By Roland Klemann, Director of Service Provider Practice, Western Europe, Internet Business Solutions Group
Although the coaxial cable may have been born in 1929, predictions of its death have been greatly exaggerated.
While traditional models for consuming television are indeed under siege—from time-shift TV, over-the-top video, and an ever-expanding array of new devices—cable remains highly relevant, even in an age of exploding data traffic. In fact, with savvy deployment of Wi-Fi services, cable providers can seize an opportunity—not in spite of the mobile data deluge, but because of it.
After all, that sleek new iPad—introduced last week while I was attending the Cable Congress in Brussels—boasts dazzling video resolution. But for network operators, it only adds to a growing problem. They are already reeling under the burden of a massive upsurge in traffic, from tablets and IP-enabled devices of all kinds. What’s worse, they are still at the low end of an ongoing mobile data explosion. Cisco’s Virtual Networking Index predicts an eighteen-fold increase in mobile traffic from 2011 to 2016.
As a result, two things are breaking down: 1) the physical capacity of the networks, and 2) their economics. Theoretically, mobile carriers can build enough macro cells to carry all the traffic in the world, but in reality, that gets prohibitively expensive—fast. No wonder some are feeling an encroaching sense of doom.
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Tags: broadband, byod, cable, carriers, Cisco, data, IBSG, mobile, Networks, offload, providers, Service Provider, Smartphones, Tablets, traffic, tv, video, wi-fi
Only a few years ago, the challenges facing mobile providers seemed well within the realm of their traditional expertise. Their vast and complex infrastructures, built around towers, antennas, core networks, and the like, focused on providing the bandwidth and signal quality necessary for providing clear voice signals. Early mobile Internet applications were limited to services like weather, news, and stock quotes. As video entered the picture, it was mostly limited to a quick, manageable snack here and there on YouTube. After all, on a tiny, phone-sized screen, the prospects for a sumptuous two-hour movie feast were limited.
The situation, however, is being radically transformed. And at this years’ Mobile World Congress, which I attended last week in Barcelona, a clear focus was on a prime disruptor: the tablet and vast, media-rich applications. For with the sudden and phenomenal growth of the iPad—along with its Android-based counterparts—end users who had been limited to quick bites on YouTube are ready to indulge in long-form video buffets, anytime and anywhere. And while those game-changing tablets don’t quite provide an IMAX experience, their larger screens nevertheless offer the perfect mix of visual quality, mobility, and convenience.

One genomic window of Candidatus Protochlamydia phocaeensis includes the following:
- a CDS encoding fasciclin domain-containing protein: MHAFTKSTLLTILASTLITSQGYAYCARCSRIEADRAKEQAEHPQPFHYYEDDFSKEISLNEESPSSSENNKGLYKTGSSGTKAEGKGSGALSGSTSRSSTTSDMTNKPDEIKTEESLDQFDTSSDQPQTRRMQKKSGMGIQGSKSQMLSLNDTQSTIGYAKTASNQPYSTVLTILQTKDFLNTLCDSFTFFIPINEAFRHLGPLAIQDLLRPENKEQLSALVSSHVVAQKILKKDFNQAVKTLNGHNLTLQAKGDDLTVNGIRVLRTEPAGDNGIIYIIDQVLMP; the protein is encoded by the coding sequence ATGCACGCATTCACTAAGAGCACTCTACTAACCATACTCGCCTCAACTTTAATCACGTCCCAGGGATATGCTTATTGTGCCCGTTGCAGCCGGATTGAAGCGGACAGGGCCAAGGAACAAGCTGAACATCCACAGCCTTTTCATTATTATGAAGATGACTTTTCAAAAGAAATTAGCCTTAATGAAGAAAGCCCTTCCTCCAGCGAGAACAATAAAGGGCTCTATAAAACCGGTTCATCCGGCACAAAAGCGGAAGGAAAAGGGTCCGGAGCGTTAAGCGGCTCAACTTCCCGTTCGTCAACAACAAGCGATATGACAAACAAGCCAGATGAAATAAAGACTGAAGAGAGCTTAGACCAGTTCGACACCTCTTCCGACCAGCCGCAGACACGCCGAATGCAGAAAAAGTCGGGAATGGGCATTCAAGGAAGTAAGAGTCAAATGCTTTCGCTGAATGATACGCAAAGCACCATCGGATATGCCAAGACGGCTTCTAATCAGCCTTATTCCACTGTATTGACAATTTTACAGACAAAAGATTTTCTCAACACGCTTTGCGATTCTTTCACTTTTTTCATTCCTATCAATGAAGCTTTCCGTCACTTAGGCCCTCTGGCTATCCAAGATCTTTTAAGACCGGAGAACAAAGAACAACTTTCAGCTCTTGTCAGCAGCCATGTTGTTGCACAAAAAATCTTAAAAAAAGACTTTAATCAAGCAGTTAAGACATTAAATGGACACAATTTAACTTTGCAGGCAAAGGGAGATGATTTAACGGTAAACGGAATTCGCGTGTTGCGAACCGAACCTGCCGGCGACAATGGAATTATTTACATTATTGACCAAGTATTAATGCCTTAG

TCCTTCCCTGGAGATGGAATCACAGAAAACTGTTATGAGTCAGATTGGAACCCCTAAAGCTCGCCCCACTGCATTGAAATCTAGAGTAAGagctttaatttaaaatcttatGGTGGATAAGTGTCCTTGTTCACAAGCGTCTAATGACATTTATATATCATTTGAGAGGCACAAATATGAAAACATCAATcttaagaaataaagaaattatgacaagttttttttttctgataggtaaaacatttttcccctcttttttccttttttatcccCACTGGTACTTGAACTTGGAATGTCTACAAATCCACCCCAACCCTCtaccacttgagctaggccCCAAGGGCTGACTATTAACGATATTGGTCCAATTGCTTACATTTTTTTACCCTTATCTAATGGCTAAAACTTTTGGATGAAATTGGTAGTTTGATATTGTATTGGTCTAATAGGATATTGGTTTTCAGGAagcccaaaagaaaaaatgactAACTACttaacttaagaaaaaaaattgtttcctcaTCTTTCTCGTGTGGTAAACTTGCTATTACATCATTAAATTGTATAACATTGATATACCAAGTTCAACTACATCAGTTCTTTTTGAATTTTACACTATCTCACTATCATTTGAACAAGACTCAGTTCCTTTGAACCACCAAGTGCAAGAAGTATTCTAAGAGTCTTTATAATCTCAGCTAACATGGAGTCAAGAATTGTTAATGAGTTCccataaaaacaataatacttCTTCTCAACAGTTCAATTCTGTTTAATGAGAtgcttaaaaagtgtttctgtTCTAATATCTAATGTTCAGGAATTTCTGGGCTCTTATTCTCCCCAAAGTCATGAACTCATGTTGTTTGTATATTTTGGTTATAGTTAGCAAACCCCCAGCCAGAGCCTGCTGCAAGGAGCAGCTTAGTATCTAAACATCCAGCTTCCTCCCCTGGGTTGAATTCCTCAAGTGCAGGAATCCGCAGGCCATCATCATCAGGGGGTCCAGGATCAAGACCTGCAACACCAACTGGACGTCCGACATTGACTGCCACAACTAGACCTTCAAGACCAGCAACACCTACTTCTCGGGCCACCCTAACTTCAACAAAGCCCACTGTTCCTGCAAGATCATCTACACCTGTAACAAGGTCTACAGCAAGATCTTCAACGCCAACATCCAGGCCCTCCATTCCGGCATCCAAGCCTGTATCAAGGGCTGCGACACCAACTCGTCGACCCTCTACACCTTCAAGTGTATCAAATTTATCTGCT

For mobile service carriers, however, this has created a certain amount of havoc. Read More »
Tags: applications, apps, Cisco, data, deluge, IBSG, mobile, mobile world congress, monetization, mwc, Networks, optimization, providers, Service Provider, Tablets, video, wi-fi
These days, many people take it for granted that they can stay informed, connected, and entertained anytime and anywhere.
But as with any change, these new capabilities and new expectations bring new challenges. With more devices, ubiquitous internet access, and content digitized at their finger tips, consumers now face new struggles-- from managing content libraries fragmented across devices to worrying that they’re paying again and again for the same song or movie in order to access it when and where they want.
As Connected Life continues to evolve, the advancing front is being driven by the cloud. The cloud provides answers to the new challenges consumers face living their Connected Lives. Read More »
Tags: Cisco, cloud, Connected, enhancements, IBSG, life, market, providers, service, Service Provider, services, study, Watch
Why it’s important for small businesses to prepare for IPv6 now
You know that nagging feeling when there’s something you need to do but you keep putting it off and putting it off. Well, an e-mail newsletter titled “No IPv6 plan? You’re behind schedule” landed in my inbox this morning. It’s a nudge for companies of all sizes; even small businesses, to prepare for the next-generation Internet.
Why should you care about IPv6 when you’re quite happy with the current Internet?
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Tags: internet, internet protocol, ipv4, IPv6, next-generation, providers, service, small business